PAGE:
He starred in the greatest World War II film ever made in “Saving Private Ryan” (1998).
This Friday, Tom Hanks makes a rousing return to the genre in “Greyhound,” which was originally scheduled to hit theaters June 12 but was delayed due to COVID-19, causing Sony Pictures to sell the distribution rights to Apple TV+ for a digital release.
Based on C.S. Forester’s 1955 novel “The Good Shepherd” and adapted by Hanks himself as the screenwriter, the film is set in the early stages of World War II, where inexperienced U.S. Navy Captain Ernie Krause (Tom Hanks) must lead a convoy of 37 Allied ships across the North Atlantic while being stalked by a pack of Nazi U-boats.
It’s great seeing Hanks back on screen after his recent coronavirus scare, adding more sympathy to a man who was already our most likable actor. Just like “Captain Phillips” (2015) and “Sully” (2016), Hanks gives another commanding performance as a captain under duress and a quiet man of faith kneeling in prayer before and after the mission.
Stephen Graham (“Snatch”) plays his second in command to lead a supporting cast of Michael Benz (“Snowden”), David Maldonado (“Deepwater Horizon”), Jim Stanton (“The Punisher”), Matt Helm (“The Kitchen”), Rob Morgan (“Mudbound”) and Elisabeth Shue (“Back to the Future: Part II”), who appears briefly as his girlfriend back home.
The home front is too short-lived to call it a subplot. It’s more of an underdeveloped back story where Krause bids farewell to his girlfriend, who hands him a toy destroyer as a symbol of her devotion. After that, we only see brief flashes of her as Hanks remembers his old life, but once we set sail for war, there’s little time for romance.
The fast-paced action is directed by Aaron Schneider, who earned an Emmy nod for Best Cinematography for the TV series “Murder One” (1995), shared an Oscar with Andrew J. Sacks for Best Live-Action Short for “Two Soldiers” (2003) and won an Independent Spirit Award for Best First Feature with Robert Duvall in “Get Low” (2009).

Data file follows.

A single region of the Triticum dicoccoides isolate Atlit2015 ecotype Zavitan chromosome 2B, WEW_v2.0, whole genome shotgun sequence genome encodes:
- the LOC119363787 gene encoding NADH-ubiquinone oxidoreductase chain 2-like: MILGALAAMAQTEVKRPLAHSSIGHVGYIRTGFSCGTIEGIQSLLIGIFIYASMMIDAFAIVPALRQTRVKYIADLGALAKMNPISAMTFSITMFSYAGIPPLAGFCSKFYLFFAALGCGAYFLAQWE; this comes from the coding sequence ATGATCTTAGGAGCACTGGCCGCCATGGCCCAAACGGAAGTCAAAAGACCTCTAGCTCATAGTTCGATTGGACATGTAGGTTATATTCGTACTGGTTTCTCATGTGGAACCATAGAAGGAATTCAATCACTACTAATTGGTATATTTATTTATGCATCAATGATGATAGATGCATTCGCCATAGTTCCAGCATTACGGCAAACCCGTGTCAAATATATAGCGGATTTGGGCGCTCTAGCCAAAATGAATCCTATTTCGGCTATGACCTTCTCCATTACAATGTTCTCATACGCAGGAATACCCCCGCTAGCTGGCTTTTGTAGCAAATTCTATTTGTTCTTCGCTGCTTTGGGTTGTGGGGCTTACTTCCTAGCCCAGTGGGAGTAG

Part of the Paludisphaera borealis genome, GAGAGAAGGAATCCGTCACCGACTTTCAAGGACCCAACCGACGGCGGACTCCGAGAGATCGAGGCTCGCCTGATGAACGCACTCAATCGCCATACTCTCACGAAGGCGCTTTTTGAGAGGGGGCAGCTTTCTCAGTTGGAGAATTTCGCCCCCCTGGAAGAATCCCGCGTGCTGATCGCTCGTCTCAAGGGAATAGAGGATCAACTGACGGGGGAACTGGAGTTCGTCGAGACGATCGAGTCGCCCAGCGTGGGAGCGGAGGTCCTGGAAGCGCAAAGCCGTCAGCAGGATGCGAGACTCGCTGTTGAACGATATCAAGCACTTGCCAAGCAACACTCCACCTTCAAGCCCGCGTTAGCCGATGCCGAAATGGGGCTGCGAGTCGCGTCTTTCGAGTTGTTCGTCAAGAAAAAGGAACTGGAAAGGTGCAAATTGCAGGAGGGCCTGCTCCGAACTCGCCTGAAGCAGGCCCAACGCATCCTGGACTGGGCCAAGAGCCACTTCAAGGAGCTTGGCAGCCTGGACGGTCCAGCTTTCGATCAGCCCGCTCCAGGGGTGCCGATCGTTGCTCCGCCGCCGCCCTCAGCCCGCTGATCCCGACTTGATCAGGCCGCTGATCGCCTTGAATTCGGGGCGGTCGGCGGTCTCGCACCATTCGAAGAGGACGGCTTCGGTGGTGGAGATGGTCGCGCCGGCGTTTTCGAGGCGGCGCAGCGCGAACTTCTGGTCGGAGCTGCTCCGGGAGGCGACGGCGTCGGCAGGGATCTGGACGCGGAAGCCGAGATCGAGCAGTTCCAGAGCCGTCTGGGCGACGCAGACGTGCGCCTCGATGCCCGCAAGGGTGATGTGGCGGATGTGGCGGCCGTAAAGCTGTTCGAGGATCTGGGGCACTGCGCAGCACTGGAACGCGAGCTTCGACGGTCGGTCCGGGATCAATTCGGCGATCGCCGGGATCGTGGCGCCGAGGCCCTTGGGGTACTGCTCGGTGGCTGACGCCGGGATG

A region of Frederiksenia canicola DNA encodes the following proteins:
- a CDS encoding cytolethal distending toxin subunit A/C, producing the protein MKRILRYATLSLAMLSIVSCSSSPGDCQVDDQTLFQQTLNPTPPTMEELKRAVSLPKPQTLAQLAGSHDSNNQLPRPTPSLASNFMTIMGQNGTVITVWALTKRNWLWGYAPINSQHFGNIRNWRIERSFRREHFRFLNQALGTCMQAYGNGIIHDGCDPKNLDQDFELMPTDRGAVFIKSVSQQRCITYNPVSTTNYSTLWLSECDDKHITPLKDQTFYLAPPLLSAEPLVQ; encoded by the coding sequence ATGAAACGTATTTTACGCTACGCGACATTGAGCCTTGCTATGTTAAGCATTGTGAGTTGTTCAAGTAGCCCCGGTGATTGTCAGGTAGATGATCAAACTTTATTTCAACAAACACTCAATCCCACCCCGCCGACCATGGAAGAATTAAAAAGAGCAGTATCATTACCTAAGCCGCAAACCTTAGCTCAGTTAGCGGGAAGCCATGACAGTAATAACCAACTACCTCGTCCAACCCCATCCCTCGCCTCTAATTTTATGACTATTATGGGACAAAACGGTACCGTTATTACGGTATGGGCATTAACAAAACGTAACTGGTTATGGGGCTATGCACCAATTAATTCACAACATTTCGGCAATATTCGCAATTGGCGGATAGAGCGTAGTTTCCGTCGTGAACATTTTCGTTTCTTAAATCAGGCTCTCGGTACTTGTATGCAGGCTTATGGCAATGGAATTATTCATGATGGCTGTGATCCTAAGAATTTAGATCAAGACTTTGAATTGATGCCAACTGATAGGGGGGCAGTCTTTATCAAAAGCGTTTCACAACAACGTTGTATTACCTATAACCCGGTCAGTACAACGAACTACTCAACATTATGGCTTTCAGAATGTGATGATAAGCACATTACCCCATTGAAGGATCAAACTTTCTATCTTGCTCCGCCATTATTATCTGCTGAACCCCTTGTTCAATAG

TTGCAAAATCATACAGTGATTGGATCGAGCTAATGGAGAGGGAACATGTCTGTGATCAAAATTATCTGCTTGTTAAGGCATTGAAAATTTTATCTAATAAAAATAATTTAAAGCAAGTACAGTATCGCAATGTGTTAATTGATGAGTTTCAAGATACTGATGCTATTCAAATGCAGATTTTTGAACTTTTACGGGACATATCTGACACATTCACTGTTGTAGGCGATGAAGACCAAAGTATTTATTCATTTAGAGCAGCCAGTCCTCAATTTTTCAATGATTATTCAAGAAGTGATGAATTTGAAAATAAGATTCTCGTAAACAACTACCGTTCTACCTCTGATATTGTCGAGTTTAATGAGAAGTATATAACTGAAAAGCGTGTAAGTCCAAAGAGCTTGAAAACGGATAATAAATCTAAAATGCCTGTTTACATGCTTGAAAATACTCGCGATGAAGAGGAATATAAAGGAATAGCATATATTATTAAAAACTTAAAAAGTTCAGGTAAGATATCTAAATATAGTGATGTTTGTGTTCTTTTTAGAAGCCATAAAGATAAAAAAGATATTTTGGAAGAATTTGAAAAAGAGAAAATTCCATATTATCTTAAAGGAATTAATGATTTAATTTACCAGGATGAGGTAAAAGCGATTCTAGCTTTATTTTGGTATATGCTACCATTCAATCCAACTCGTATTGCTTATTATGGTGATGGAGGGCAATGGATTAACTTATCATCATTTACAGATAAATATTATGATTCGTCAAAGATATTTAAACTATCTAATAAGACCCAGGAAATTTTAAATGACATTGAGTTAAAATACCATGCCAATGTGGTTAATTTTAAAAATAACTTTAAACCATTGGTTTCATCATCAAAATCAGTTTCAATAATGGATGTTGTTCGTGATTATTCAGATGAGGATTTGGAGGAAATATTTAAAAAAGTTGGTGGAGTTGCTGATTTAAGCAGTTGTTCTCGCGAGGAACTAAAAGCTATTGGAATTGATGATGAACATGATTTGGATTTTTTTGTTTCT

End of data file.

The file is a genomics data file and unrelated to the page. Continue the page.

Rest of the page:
Now, “Greyhound” is the flip side of Wolfgang Petersen’s German masterpiece “Das Boot” (1981), this time showing what’s going on above the surface. As periscopes cut through the water like shark fins, an enemy U-boat called the Gray Wolf taunts them over the intercom: “The sea favors the wolf on the hunt, not the hound on the run.”
It’s not nearly as claustrophobic as “Das Boot,” though it features the same maps, protractors, gauges and nautical-mile chatter amid the ping of torpedo sonar. Expect the sound of ships steering as Hanks commands, “Right hard rudder,” cannons firing as Hanks shouts, “Fire at will” and men cheering as Hanks announces, “We got ’em.”
Still, the most engaging moments aren’t the CGI explosions at all. Rather, it’s the human moments, like POV shots through Hanks’ binoculars or tight close-ups on Hanks’ face, often in profile, his glassy eyes staring out through the windshield wipers of rainy portholes as we feel the weight of making life-or-death decisions for his men.
Throughout, there are nice subtle touches, like a body getting caught on a flag during a burial at sea that show Hanks’ screenwriting is more than just a genre exercise.
And yet, the movie doesn’t try to pretend to be more than it is. At a brisk 90 minutes, it’s a rapid-fire, action-packed war flick. It may not rise to the level of elite, but it’s totally solid, or as Hanks said numerous times to his crew: “Steady as she goes.”